New Hope Springs with Smart Chip that Transmits Data Wirelessly from Brain

In what could be a breakthrough in combating Parkinson’s disease, scientists have been successful in developing a smart chip that carries the capability to pair up with neural implants. Once paired, the smart chip can then wirelessly transmit brain signals to an external receiver. Experts see much potential in this technology to also enable paraplegics to control their prosthetic limbs.

The current generation of neural implants used for this purpose are part of a rather cumbersome and inconvenient system. Wires connect the neural implants to a device or computer outside of the body that receives and decodes brain signals. Moreover, the permanent openings in the skull that connect the brain and the external devices up the risk of infections several times over.

This is poised to change drastically with the new implantable chip developed by the Nanyang Technological University in Singapore. Transmission of data from the brain to external devices can now be conducted wirelessly, and that too, without compromising the level of accuracy.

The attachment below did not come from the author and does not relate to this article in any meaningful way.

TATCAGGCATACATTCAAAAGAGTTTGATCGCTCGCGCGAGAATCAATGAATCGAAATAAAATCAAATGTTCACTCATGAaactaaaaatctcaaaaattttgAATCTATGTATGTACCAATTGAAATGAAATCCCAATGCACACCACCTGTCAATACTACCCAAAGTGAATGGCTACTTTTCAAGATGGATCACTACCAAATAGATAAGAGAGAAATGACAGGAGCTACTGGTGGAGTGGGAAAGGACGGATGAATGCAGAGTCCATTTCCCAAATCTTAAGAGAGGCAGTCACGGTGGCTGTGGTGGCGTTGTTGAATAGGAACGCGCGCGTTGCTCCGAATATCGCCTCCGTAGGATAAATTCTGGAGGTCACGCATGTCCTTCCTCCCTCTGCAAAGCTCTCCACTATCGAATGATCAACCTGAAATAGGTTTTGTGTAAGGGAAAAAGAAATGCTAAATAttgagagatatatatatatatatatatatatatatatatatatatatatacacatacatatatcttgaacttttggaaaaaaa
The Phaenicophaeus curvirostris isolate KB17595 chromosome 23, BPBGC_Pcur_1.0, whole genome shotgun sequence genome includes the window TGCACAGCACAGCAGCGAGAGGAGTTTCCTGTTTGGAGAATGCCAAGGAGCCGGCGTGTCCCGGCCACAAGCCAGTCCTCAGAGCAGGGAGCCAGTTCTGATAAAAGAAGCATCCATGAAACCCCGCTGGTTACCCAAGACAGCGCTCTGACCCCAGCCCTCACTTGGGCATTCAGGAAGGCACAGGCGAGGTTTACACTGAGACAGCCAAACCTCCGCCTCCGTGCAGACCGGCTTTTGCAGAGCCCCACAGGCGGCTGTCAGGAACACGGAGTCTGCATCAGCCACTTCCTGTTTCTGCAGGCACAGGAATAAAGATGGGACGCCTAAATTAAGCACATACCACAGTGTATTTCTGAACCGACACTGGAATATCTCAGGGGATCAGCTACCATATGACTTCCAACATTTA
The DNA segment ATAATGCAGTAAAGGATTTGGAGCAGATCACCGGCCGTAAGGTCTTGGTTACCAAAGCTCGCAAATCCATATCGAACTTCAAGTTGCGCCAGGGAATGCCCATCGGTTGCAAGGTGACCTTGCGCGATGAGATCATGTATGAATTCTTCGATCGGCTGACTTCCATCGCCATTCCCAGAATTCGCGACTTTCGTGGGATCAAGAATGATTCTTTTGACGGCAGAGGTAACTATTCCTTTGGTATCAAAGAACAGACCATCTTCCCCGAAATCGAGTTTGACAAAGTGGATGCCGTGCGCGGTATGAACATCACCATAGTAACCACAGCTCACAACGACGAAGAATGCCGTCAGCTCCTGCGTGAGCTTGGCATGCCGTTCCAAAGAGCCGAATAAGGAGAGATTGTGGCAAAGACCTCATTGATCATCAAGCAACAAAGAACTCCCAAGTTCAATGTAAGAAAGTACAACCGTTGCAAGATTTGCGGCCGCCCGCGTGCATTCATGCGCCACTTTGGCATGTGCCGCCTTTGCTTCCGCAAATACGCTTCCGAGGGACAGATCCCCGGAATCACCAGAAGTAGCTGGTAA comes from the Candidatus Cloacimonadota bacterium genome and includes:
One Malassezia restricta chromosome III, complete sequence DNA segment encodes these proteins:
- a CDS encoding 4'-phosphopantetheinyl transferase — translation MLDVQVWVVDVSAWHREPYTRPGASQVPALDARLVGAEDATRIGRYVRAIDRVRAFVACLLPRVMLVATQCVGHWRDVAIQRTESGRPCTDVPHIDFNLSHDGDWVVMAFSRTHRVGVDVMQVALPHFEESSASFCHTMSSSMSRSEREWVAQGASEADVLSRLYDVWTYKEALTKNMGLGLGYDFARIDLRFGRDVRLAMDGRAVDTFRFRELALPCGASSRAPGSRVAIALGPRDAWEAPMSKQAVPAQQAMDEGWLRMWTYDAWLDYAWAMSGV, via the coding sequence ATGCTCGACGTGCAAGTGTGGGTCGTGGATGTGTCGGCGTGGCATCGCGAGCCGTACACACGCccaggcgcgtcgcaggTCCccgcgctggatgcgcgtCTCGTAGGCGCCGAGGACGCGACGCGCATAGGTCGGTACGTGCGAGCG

Tests involving the chip have already been conducted on animals, a researcher from the NTU told media persons this week. The research involved testing the efficacy of the chip using data taken from animal models. The tests showed that the chip could decode signals from the hand and fingers with an accuracy of 95%. This paves the way for a more compact and hassle-free medical wearable device that patients suffering from Parkinson’s and similar neural disorders can benefit from.

The chip, being more efficient than the present generation of processing chips, could also find application in other medical devices such as ECG monitoring systems. Powered by smaller and more compact batteries, these devices will become more portable and easy to use.

However, the team was faced with one massive challenge – wireless transmission of data means more power to run the chip. This would mean designing bigger batteries to be implanted in the brain or a recharge at frequent intervals. To overcome both these obstacles, the scientists decided to cut down on the volume of data transmitted. The chip, which in itself is extremely high on power efficiency, will be able to decode and analyze thousands of signals coming from the brain through the neural implants. It will compress these signals to reduce the volume of data and, consequently, the amount of battery power consumed.


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